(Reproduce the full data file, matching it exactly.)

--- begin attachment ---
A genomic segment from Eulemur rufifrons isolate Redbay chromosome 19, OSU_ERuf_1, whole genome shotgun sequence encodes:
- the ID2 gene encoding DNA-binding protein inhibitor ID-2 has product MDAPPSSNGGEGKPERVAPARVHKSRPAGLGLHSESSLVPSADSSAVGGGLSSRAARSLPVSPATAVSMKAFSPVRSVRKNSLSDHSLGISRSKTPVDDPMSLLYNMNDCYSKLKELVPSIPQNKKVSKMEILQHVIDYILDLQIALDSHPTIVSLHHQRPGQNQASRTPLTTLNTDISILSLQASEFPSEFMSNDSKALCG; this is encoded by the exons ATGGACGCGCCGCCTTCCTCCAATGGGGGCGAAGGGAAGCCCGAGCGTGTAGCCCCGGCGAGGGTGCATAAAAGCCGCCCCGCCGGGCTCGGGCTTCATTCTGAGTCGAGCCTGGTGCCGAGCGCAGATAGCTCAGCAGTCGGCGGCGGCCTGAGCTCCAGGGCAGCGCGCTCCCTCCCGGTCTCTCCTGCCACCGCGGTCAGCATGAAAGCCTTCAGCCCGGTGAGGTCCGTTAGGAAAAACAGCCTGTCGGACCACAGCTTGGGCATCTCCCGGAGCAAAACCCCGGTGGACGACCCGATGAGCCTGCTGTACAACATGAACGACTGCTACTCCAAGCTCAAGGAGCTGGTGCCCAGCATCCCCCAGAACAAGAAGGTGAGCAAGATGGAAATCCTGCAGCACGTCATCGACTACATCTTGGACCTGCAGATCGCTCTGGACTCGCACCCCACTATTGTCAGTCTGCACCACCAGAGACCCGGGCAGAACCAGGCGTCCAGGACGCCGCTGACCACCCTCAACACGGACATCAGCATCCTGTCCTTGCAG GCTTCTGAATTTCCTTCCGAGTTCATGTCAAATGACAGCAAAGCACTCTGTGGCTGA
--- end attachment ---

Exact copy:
A genomic segment from Eulemur rufifrons isolate Redbay chromosome 19, OSU_ERuf_1, whole genome shotgun sequence encodes:
- the ID2 gene encoding DNA-binding protein inhibitor ID-2 has product MDAPPSSNGGEGKPERVAPARVHKSRPAGLGLHSESSLVPSADSSAVGGGLSSRAARSLPVSPATAVSMKAFSPVRSVRKNSLSDHSLGISRSKTPVDDPMSLLYNMNDCYSKLKELVPSIPQNKKVSKMEILQHVIDYILDLQIALDSHPTIVSLHHQRPGQNQASRTPLTTLNTDISILSLQASEFPSEFMSNDSKALCG; this is encoded by the exons ATGGACGCGCCGCCTTCCTCCAATGGGGGCGAAGGGAAGCCCGAGCGTGTAGCCCCGGCGAGGGTGCATAAAAGCCGCCCCGCCGGGCTCGGGCTTCATTCTGAGTCGAGCCTGGTGCCGAGCGCAGATAGCTCAGCAGTCGGCGGCGGCCTGAGCTCCAGGGCAGCGCGCTCCCTCCCGGTCTCTCCTGCCACCGCGGTCAGCATGAAAGCCTTCAGCCCGGTGAGGTCCGTTAGGAAAAACAGCCTGTCGGACCACAGCTTGGGCATCTCCCGGAGCAAAACCCCGGTGGACGACCCGATGAGCCTGCTGTACAACATGAACGACTGCTACTCCAAGCTCAAGGAGCTGGTGCCCAGCATCCCCCAGAACAAGAAGGTGAGCAAGATGGAAATCCTGCAGCACGTCATCGACTACATCTTGGACCTGCAGATCGCTCTGGACTCGCACCCCACTATTGTCAGTCTGCACCACCAGAGACCCGGGCAGAACCAGGCGTCCAGGACGCCGCTGACCACCCTCAACACGGACATCAGCATCCTGTCCTTGCAG GCTTCTGAATTTCCTTCCGAGTTCATGTCAAATGACAGCAAAGCACTCTGTGGCTGA